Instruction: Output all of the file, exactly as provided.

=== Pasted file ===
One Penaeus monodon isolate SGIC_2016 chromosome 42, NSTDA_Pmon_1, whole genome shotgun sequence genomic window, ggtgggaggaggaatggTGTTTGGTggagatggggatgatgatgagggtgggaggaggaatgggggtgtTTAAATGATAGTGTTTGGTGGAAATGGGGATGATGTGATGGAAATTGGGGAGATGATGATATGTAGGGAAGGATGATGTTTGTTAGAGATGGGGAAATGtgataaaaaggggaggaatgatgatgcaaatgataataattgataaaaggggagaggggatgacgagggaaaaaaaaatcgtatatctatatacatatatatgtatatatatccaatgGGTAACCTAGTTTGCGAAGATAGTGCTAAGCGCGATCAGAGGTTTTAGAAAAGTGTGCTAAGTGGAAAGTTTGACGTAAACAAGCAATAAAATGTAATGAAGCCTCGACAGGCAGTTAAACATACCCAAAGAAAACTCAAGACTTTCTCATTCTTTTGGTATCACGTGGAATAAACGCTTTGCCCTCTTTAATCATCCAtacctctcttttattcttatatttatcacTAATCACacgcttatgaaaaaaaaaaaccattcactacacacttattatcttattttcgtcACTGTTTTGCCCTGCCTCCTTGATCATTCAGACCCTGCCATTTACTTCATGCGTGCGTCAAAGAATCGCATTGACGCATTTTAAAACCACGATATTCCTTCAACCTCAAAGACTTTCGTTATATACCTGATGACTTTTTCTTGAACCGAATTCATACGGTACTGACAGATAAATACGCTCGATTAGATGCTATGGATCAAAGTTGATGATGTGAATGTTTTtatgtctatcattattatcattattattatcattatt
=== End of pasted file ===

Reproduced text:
One Penaeus monodon isolate SGIC_2016 chromosome 42, NSTDA_Pmon_1, whole genome shotgun sequence genomic window, ggtgggaggaggaatggTGTTTGGTggagatggggatgatgatgagggtgggaggaggaatgggggtgtTTAAATGATAGTGTTTGGTGGAAATGGGGATGATGTGATGGAAATTGGGGAGATGATGATATGTAGGGAAGGATGATGTTTGTTAGAGATGGGGAAATGtgataaaaaggggaggaatgatgatgcaaatgataataattgataaaaggggagaggggatgacgagggaaaaaaaaatcgtatatctatatacatatatatgtatatatatccaatgGGTAACCTAGTTTGCGAAGATAGTGCTAAGCGCGATCAGAGGTTTTAGAAAAGTGTGCTAAGTGGAAAGTTTGACGTAAACAAGCAATAAAATGTAATGAAGCCTCGACAGGCAGTTAAACATACCCAAAGAAAACTCAAGACTTTCTCATTCTTTTGGTATCACGTGGAATAAACGCTTTGCCCTCTTTAATCATCCAtacctctcttttattcttatatttatcacTAATCACacgcttatgaaaaaaaaaaaccattcactacacacttattatcttattttcgtcACTGTTTTGCCCTGCCTCCTTGATCATTCAGACCCTGCCATTTACTTCATGCGTGCGTCAAAGAATCGCATTGACGCATTTTAAAACCACGATATTCCTTCAACCTCAAAGACTTTCGTTATATACCTGATGACTTTTTCTTGAACCGAATTCATACGGTACTGACAGATAAATACGCTCGATTAGATGCTATGGATCAAAGTTGATGATGTGAATGTTTTtatgtctatcattattatcattattattatcattatt